twiztor

What Retro Game are you playing now?

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about a month ago, i beat Donkey Kong Country for the first time. now, that game's not that difficult, but i didn't grow up with a SNES so never had long-term exposure with the game. I'd played it here and there at friends' or relatives' houses, but never was able to dedicate the time required to complete the game. So i plugged away at it, here and there, until i finished it. It was actually quite rewarding and brought a huge smile to my face. And the game is, of course, fantastic.

Fast forward to late last week, i ordered Crash Bandicoot (the original, for the PlayStation). it arrived on Monday, and i popped that bad boy in and beat a few levels on the spot. I had never played the game before, outside of maybe 5 minutes with a friend or something. I am, for all intents and purposes, a Crash Virgin. But i gotta say that i am really enjoying this one. It has just enough challenge (or "Frustration Factor") to keep me entertained, but not so little to let me beat the game in one sitting. I'm currently 16/32 levels completed. My goal is to conquer it before the new Zelda game comes out, because i am well aware that my backlog goes out the window when that happens.

 

So, now that you've heard my story, What Are You Playing?

 

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I started Might and Magic III for PC (not any of its crappy console ports) less than a week ago.  It's literally the first game I've played in over 6 months, but I've been meaning to play it, oh...for the past 25 years or so:).  I'm enjoying going at it old-school-style, taking notes with pen and paper in hand without the aid of any maps or walkthroughs.  It doesn't have much of a plot, but it makes up for it with depth of character customization and the complete non-linear freedom to go anywhere in any order.  So basically it's the exact opposite of a JRPG :lol:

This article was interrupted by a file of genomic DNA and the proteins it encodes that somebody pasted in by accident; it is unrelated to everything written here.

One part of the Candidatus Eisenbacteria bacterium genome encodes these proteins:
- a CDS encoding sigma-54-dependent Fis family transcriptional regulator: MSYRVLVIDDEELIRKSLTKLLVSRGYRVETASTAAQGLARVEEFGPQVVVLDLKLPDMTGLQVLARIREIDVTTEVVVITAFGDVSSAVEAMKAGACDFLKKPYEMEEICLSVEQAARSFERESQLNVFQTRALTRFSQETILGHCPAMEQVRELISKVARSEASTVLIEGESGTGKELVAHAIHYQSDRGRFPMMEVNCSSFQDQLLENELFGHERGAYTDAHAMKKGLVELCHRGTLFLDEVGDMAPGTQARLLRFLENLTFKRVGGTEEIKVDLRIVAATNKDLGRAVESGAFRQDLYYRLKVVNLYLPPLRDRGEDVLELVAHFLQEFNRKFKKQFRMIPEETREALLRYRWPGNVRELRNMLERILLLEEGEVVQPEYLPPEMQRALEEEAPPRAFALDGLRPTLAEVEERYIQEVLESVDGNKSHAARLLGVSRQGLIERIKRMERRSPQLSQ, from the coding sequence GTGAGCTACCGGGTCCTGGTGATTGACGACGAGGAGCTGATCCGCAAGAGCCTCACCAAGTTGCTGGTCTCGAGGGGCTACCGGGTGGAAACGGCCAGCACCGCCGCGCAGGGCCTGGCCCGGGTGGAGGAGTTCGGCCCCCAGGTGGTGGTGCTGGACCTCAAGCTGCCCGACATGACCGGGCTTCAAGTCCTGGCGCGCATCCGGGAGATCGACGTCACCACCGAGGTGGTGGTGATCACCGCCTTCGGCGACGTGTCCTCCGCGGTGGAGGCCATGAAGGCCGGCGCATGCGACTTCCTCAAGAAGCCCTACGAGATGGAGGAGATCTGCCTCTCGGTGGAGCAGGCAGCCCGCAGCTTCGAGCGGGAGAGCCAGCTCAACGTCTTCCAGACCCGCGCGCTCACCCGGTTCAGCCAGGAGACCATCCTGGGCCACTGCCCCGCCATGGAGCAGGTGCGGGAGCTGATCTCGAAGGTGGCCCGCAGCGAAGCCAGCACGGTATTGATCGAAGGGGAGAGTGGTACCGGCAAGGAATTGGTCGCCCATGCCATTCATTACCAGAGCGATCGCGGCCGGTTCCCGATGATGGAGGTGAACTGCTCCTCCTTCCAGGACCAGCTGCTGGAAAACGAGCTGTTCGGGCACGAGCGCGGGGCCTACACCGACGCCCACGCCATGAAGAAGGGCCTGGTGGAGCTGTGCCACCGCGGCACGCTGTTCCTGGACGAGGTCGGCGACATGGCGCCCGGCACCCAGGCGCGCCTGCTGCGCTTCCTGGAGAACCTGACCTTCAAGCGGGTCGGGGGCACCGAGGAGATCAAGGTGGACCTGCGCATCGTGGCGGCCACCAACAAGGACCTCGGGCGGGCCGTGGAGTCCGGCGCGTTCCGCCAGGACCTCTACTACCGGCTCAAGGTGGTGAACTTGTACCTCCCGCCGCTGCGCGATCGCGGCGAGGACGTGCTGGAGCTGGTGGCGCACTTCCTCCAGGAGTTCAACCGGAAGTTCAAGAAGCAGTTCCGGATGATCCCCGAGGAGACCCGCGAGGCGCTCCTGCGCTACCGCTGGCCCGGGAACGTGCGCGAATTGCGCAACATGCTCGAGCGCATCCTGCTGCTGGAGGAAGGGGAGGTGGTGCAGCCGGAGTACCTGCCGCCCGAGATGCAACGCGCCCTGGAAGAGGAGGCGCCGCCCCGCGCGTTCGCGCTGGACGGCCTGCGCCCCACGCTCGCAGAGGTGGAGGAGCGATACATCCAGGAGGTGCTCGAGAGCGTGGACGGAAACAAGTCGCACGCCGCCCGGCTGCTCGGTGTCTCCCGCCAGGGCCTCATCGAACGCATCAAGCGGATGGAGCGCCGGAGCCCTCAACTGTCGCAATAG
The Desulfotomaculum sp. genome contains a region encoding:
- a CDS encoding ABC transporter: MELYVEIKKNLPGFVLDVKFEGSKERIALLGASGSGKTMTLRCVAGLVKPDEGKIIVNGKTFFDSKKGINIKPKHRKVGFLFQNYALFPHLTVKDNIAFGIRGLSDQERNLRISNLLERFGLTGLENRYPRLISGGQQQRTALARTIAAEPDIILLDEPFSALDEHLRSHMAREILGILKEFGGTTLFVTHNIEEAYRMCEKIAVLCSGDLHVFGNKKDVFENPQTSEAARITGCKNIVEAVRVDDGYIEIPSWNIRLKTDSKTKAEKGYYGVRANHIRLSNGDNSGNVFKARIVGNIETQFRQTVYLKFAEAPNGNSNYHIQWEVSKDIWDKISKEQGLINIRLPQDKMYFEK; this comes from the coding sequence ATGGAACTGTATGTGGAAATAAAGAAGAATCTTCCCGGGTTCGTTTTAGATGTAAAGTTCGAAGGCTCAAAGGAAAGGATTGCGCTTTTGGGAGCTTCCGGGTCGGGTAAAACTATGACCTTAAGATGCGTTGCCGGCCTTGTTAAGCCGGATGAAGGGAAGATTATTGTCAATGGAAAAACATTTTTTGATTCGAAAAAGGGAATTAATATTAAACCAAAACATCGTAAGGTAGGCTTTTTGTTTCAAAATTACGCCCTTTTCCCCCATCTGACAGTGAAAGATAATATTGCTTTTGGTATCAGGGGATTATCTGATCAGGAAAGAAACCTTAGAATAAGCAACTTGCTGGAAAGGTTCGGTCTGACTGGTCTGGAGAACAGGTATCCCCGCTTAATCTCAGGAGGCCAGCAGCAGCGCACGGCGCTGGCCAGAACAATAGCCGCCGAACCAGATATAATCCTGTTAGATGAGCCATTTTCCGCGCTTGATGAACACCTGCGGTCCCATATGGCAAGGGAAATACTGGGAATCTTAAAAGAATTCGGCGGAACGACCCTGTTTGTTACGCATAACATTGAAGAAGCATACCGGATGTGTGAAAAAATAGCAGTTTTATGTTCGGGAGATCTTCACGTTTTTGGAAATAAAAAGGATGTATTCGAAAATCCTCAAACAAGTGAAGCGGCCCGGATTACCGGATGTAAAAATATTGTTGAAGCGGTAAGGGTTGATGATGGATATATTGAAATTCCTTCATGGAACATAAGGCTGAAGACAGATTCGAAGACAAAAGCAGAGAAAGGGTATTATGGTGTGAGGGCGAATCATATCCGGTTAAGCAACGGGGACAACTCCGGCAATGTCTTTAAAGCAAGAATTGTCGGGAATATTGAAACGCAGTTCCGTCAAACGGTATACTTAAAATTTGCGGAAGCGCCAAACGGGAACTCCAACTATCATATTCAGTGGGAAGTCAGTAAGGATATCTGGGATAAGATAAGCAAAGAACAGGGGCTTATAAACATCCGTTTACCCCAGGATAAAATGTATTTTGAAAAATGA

The only thing that I cheat on is that every now and then, I go into the game's folder and make a back-up copy of the save file, since you're only allowed one save slot.  I'd hate to save the game in the depths of some dungeon or whatever only to find out I was surrounded by powerful monsters and couldn't get out alive, forcing me to start over at the beginning of the game (or more likely, put my fist through the screen and have to seek medical treatment.)

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I'm mostly playing Killing Floor 1 on Steam. It isn't a retro game, but is relatively old. (It runs off the Unreal 2004 Engine, even though the game was released much later than Unreal 2004.)

The only truly retro games that I've played a bit recently were Silent Hill 1 for the PS1 and Max Payne 1 on Steam.

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TMNT for the NES. I've never actually beaten it. I remember getting right to shredder with one bar of health and one turtle left, and it didn't go so well! :)

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For me, retro games will always be something that I reach for. Right now, I'm going 8-bit with Faxanadu. Something about the simplicity of a more innocent time in gaming history that I will always enjoy. Also, the Guardian Legend. I love that first level music and I remember where I was when I first played it.